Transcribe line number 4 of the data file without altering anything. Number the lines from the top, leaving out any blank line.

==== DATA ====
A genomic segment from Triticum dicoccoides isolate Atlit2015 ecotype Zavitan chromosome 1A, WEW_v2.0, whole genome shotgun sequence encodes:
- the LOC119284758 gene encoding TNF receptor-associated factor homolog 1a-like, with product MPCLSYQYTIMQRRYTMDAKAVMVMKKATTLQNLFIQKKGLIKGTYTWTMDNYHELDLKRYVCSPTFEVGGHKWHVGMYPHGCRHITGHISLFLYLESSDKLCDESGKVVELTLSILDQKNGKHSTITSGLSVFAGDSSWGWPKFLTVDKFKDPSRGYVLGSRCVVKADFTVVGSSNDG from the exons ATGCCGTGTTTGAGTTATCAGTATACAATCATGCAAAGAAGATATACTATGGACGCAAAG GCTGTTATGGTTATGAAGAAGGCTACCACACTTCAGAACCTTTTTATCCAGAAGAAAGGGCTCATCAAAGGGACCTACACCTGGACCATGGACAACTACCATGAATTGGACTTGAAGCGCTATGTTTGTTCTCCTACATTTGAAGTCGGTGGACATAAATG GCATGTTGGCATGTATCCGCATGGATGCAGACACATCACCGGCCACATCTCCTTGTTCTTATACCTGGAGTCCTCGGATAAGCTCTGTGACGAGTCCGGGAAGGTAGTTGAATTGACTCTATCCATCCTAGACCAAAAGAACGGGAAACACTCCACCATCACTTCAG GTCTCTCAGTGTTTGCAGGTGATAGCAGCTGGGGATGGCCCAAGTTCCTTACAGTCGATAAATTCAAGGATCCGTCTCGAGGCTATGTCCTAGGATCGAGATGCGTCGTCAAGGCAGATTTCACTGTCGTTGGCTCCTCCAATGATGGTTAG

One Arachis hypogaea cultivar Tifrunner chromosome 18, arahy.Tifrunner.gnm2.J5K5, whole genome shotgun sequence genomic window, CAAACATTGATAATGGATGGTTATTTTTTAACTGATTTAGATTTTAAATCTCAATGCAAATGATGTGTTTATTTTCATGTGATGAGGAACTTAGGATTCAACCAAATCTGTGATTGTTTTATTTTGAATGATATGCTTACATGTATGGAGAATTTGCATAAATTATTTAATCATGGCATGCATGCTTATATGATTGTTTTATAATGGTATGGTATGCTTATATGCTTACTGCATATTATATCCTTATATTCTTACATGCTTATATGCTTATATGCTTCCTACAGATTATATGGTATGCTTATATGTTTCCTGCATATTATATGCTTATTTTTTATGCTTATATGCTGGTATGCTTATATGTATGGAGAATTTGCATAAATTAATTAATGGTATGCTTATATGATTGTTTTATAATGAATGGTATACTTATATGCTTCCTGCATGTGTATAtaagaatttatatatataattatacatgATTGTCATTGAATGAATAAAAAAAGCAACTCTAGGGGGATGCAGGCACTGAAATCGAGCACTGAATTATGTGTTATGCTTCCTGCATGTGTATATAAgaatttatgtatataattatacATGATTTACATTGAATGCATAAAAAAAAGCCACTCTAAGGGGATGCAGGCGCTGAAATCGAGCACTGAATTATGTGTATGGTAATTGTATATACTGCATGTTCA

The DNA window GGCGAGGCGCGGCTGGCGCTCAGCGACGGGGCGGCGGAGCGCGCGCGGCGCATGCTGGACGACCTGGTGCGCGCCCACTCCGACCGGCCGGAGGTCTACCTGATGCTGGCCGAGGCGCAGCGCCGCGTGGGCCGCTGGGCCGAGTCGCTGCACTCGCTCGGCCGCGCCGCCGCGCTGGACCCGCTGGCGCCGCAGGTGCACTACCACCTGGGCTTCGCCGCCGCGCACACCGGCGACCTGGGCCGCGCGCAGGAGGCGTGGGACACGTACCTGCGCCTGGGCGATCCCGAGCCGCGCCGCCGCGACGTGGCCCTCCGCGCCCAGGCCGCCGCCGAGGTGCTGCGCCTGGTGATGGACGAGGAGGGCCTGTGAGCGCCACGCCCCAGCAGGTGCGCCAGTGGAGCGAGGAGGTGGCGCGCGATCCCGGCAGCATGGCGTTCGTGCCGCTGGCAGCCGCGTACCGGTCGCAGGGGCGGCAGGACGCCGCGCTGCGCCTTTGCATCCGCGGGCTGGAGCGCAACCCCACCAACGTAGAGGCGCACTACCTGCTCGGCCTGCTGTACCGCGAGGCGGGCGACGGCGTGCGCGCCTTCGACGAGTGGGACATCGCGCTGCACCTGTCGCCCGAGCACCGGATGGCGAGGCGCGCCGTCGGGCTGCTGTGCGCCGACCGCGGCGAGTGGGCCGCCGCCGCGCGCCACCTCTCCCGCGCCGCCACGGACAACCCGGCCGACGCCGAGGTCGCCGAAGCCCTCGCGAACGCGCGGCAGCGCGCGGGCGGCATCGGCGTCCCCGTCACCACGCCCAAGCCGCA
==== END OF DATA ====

The DNA window GGCGAGGCGCGGCTGGCGCTCAGCGACGGGGCGGCGGAGCGCGCGCGGCGCATGCTGGACGACCTGGTGCGCGCCCACTCCGACCGGCCGGAGGTCTACCTGATGCTGGCCGAGGCGCAGCGCCGCGTGGGCCGCTGGGCCGAGTCGCTGCACTCGCTCGGCCGCGCCGCCGCGCTGGACCCGCTGGCGCCGCAGGTGCACTACCACCTGGGCTTCGCCGCCGCGCACACCGGCGACCTGGGCCGCGCGCAGGAGGCGTGGGACACGTACCTGCGCCTGGGCGATCCCGAGCCGCGCCGCCGCGACGTGGCCCTCCGCGCCCAGGCCGCCGCCGAGGTGCTGCGCCTGGTGATGGACGAGGAGGGCCTGTGAGCGCCACGCCCCAGCAGGTGCGCCAGTGGAGCGAGGAGGTGGCGCGCGATCCCGGCAGCATGGCGTTCGTGCCGCTGGCAGCCGCGTACCGGTCGCAGGGGCGGCAGGACGCCGCGCTGCGCCTTTGCATCCGCGGGCTGGAGCGCAACCCCACCAACGTAGAGGCGCACTACCTGCTCGGCCTGCTGTACCGCGAGGCGGGCGACGGCGTGCGCGCCTTCGACGAGTGGGACATCGCGCTGCACCTGTCGCCCGAGCACCGGATGGCGAGGCGCGCCGTCGGGCTGCTGTGCGCCGACCGCGGCGAGTGGGCCGCCGCCGCGCGCCACCTCTCCCGCGCCGCCACGGACAACCCGGCCGACGCCGAGGTCGCCGAAGCCCTCGCGAACGCGCGGCAGCGCGCGGGCGGCATCGGCGTCCCCGTCACCACGCCCAAGCCGCA